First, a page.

Service Dogs foster emotional well being and a love for literacy



In society today, mental health remains a primary focus for many educators. One way that Sevastopol focuses on lifting the spirits of students and staff is through therapy animals.

Melissa Marggraf, director of pupil services at Sevastopol, says that the therapy dogs that the Door County Therapy Dog Program brings to schools provide many benefits to the students and staff.

“Overall, therapy dogs bring a sense of calm for students and help to de-escalate emotional or behavioral needs,” Marggraf explains. “Our dogs are a great comfort for those in need, and they almost always put a smile on everyone’s face.”

However, the dogs do much more than put a smile on students’ faces. Julie LaLuzerne, the Door County Therapy Dog Coordinator, explains that the dogs are also helping build literacy in schools.

“Schools continue to focus on literacy, and this program is another tool to help build interest and excitement about reading,” LaLuzerne explains. “Therapy dogs provide an audience for students who may be reluctant to read. In addition, a dog is often a willing listener and does not judge the reading ability of a reluctant reader.”

One of the dogs who focuses explicitly on reading is 9-year-old English Cream Retriever Nellie Bly – the pen name of Elizabeth Cochran Seaman, an American journalist who also was a writer, industrialist, inventor, and charity worker. Nellie is certified through Therapy Dogs International and started her services in 2016 at the Egg Harbor Library. She now works with the second graders and their literacy.

Another furry friend that the therapy dog program brings to school is Buttercup, who is six years and five months old and has just recently started her “work.” Buttercup’s handler, Linda Nault, is happy to see how the services she and Buttercup provide positively affect students.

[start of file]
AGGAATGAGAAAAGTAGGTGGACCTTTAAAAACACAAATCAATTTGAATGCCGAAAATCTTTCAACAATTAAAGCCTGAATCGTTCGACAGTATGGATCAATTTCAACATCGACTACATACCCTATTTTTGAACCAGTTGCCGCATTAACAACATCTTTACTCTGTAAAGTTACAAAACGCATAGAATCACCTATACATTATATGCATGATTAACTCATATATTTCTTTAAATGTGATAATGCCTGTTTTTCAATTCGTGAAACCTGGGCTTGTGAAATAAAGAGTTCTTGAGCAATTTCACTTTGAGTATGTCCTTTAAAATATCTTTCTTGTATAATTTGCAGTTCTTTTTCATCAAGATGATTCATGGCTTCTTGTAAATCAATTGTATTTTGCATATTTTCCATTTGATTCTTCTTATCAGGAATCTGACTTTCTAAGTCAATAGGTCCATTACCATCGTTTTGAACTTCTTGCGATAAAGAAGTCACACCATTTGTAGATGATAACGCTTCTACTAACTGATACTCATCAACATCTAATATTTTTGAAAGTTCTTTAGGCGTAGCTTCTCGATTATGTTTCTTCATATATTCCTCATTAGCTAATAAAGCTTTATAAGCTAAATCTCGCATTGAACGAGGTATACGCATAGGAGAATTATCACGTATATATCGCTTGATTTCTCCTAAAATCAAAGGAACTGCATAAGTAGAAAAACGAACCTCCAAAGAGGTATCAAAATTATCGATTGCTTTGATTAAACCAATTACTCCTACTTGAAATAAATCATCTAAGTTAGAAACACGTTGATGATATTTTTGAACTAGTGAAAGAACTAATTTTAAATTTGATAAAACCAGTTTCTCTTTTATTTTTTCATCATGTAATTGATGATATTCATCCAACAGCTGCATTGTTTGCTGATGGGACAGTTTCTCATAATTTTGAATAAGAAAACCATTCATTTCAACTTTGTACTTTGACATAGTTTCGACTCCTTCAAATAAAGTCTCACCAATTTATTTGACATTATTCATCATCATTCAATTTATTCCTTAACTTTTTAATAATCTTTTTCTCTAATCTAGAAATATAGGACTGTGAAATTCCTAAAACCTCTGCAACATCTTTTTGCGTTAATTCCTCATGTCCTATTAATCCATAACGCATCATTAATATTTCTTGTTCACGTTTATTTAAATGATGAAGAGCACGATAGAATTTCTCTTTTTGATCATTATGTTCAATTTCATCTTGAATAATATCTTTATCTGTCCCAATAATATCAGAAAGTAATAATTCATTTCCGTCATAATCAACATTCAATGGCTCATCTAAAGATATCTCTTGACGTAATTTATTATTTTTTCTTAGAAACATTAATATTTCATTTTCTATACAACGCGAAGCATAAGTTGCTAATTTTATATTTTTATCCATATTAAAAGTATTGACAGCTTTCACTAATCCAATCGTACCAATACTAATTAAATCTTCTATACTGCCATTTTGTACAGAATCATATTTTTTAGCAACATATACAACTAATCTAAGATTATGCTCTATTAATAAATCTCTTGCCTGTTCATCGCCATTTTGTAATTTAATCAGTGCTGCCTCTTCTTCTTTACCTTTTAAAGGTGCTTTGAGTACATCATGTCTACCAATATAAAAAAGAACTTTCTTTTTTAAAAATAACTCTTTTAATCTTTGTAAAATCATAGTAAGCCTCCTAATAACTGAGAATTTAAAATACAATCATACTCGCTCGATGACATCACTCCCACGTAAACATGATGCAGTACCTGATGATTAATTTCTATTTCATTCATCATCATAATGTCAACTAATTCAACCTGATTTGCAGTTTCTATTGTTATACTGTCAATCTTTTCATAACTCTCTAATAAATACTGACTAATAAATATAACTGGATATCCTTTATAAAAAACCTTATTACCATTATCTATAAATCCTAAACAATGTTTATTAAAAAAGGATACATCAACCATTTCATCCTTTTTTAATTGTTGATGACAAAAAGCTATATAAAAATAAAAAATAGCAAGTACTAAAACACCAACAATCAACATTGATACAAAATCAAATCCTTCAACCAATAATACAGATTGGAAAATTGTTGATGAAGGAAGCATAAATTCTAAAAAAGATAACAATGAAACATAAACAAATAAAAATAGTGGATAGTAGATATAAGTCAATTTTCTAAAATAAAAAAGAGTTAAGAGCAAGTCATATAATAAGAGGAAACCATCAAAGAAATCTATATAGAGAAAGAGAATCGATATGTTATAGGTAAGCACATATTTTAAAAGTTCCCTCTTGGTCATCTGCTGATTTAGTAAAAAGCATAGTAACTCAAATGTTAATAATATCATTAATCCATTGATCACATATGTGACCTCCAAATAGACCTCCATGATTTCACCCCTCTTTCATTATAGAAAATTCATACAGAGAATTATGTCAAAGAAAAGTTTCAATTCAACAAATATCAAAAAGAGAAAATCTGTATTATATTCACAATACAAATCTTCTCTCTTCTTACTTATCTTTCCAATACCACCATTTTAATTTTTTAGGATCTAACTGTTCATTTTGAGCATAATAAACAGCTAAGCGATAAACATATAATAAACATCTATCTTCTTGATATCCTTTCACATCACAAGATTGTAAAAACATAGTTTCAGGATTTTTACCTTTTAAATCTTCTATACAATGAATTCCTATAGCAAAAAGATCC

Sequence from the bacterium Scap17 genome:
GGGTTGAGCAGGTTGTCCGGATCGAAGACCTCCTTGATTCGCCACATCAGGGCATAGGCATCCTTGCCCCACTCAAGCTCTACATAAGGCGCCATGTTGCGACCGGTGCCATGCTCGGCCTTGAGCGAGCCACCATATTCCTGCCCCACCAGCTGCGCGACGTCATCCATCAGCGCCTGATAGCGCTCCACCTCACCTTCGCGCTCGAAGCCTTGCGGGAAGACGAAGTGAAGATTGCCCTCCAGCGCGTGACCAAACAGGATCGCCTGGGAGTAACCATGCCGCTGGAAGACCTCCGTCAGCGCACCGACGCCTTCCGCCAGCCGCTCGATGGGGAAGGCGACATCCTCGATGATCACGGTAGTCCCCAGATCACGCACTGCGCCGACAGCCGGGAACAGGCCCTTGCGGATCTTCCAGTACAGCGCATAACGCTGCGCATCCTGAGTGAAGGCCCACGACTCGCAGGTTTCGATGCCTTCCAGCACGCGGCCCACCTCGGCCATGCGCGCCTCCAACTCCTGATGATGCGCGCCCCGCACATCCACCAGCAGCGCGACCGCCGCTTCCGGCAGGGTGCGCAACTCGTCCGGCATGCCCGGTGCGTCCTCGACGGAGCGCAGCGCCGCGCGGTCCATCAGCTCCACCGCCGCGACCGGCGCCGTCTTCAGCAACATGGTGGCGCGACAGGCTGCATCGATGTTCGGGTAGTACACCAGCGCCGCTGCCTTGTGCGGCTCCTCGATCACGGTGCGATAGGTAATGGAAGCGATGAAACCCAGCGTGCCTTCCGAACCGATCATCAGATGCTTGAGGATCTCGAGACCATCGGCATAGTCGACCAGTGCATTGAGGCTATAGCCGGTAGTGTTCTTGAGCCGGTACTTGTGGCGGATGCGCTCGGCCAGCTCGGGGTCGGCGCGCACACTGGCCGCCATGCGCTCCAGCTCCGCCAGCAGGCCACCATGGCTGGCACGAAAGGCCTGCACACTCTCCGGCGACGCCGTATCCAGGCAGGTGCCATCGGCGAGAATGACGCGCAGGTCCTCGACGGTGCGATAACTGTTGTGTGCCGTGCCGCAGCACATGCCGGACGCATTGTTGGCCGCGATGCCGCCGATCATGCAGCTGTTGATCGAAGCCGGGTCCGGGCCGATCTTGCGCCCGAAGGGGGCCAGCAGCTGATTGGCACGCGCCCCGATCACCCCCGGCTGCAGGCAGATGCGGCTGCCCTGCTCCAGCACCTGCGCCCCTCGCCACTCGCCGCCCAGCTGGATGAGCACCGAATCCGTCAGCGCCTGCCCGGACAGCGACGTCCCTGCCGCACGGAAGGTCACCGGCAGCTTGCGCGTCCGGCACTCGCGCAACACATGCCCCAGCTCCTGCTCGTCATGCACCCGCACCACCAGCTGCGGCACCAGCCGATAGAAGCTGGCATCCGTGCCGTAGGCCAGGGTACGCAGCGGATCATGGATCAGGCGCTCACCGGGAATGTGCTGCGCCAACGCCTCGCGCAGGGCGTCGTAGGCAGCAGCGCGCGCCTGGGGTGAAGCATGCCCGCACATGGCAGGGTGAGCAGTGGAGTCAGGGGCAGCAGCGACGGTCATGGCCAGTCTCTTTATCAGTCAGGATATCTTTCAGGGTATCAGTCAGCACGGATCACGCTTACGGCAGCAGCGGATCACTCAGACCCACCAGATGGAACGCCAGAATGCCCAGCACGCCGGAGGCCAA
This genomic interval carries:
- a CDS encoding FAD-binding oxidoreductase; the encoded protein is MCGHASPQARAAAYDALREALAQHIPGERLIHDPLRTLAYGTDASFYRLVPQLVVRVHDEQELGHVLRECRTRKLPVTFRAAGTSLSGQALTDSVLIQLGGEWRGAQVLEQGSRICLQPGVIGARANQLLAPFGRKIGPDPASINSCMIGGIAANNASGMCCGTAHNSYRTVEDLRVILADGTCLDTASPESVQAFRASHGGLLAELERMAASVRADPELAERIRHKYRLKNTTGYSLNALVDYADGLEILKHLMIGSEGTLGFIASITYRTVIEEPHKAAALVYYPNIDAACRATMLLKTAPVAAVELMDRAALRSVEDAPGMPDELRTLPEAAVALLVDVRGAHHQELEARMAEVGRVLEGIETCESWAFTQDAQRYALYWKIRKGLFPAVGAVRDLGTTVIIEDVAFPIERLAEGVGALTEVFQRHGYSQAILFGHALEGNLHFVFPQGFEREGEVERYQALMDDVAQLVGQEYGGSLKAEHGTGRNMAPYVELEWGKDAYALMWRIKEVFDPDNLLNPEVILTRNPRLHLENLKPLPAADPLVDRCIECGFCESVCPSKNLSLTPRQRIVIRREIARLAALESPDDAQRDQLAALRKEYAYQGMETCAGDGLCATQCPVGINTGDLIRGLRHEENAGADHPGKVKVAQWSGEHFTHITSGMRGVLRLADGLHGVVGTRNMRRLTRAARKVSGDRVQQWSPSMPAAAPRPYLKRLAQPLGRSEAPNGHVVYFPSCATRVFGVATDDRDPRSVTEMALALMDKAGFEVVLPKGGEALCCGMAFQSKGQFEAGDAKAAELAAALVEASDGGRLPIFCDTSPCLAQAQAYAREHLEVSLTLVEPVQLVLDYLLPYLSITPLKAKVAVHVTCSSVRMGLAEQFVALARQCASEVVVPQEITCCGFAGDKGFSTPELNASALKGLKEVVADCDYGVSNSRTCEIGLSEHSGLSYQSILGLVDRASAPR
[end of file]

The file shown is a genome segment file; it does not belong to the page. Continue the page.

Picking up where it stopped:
“It is just an amazing feeling watching both the children and adults pet and love on Buttercup,” Nault exclaims. “It makes me very happy to bring this joy to everyone, not to mention the joy Buttercup feels to receive it. As a young person who went to Sevastopol many years ago, I would have loved to have had a dog like her greet me as I came into school.”

Buttercup, according to Nault, has been through obedience classes and has her CGC (Canine Good Citizen) title. The training for Therapy International is similar to CGC. The dog learns to be calm, not be excited by loud noises or running, walk nicely on a leash, be willing to experience new situations, be house-trained, and love children and adults. You can interact with Buttercup on Friday mornings.

Second-grade teacher Katie Grooters is happy with the benefits that the dogs bring to her classroom.

“The students really look forward to our friends’ visits and love when the dogs and their owners arrive,” Grooters says. “All the kids get to say ‘Hi’ as they walk through our classrooms, so every child gets a chance to interact with the dogs, even if it’s not their turn to read with them. In addition, each child gets to read to the dogs if they want to multiple times a year. Reading to our dogs builds confidence and fluency in reading skills, and we really appreciate our volunteer’s time and efforts to make it happen every week.”